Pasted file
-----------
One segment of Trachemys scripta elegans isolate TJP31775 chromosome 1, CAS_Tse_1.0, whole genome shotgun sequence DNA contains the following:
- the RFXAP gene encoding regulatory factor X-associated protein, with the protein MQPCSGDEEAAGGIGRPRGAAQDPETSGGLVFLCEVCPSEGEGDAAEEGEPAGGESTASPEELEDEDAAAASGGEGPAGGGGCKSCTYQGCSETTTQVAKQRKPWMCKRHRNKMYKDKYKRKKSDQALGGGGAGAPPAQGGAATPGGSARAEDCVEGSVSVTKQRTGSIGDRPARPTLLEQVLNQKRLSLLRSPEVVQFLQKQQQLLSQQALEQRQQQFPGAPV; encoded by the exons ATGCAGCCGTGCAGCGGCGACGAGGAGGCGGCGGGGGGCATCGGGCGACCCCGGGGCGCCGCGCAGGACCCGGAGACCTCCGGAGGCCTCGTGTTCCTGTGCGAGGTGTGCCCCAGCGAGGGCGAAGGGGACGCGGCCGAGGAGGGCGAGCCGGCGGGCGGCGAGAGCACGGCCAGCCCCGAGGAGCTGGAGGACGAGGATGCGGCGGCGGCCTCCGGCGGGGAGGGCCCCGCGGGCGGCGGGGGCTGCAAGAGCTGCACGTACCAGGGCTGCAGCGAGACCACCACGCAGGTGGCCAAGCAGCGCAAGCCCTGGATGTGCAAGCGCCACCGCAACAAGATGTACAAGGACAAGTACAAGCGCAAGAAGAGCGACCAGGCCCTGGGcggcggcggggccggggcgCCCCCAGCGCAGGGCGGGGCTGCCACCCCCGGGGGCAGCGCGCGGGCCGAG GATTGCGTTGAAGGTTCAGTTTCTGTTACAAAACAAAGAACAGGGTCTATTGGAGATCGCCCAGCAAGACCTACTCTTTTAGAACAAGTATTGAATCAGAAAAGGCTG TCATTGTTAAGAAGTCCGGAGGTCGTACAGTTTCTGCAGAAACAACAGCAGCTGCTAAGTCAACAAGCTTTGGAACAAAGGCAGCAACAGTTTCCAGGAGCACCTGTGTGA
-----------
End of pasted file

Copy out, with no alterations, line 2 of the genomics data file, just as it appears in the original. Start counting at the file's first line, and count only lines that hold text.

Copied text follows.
- the RFXAP gene encoding regulatory factor X-associated protein, with the protein MQPCSGDEEAAGGIGRPRGAAQDPETSGGLVFLCEVCPSEGEGDAAEEGEPAGGESTASPEELEDEDAAAASGGEGPAGGGGCKSCTYQGCSETTTQVAKQRKPWMCKRHRNKMYKDKYKRKKSDQALGGGGAGAPPAQGGAATPGGSARAEDCVEGSVSVTKQRTGSIGDRPARPTLLEQVLNQKRLSLLRSPEVVQFLQKQQQLLSQQALEQRQQQFPGAPV; encoded by the exons ATGCAGCCGTGCAGCGGCGACGAGGAGGCGGCGGGGGGCATCGGGCGACCCCGGGGCGCCGCGCAGGACCCGGAGACCTCCGGAGGCCTCGTGTTCCTGTGCGAGGTGTGCCCCAGCGAGGGCGAAGGGGACGCGGCCGAGGAGGGCGAGCCGGCGGGCGGCGAGAGCACGGCCAGCCCCGAGGAGCTGGAGGACGAGGATGCGGCGGCGGCCTCCGGCGGGGAGGGCCCCGCGGGCGGCGGGGGCTGCAAGAGCTGCACGTACCAGGGCTGCAGCGAGACCACCACGCAGGTGGCCAAGCAGCGCAAGCCCTGGATGTGCAAGCGCCACCGCAACAAGATGTACAAGGACAAGTACAAGCGCAAGAAGAGCGACCAGGCCCTGGGcggcggcggggccggggcgCCCCCAGCGCAGGGCGGGGCTGCCACCCCCGGGGGCAGCGCGCGGGCCGAG GATTGCGTTGAAGGTTCAGTTTCTGTTACAAAACAAAGAACAGGGTCTATTGGAGATCGCCCAGCAAGACCTACTCTTTTAGAACAAGTATTGAATCAGAAAAGGCTG TCATTGTTAAGAAGTCCGGAGGTCGTACAGTTTCTGCAGAAACAACAGCAGCTGCTAAGTCAACAAGCTTTGGAACAAAGGCAGCAACAGTTTCCAGGAGCACCTGTGTGA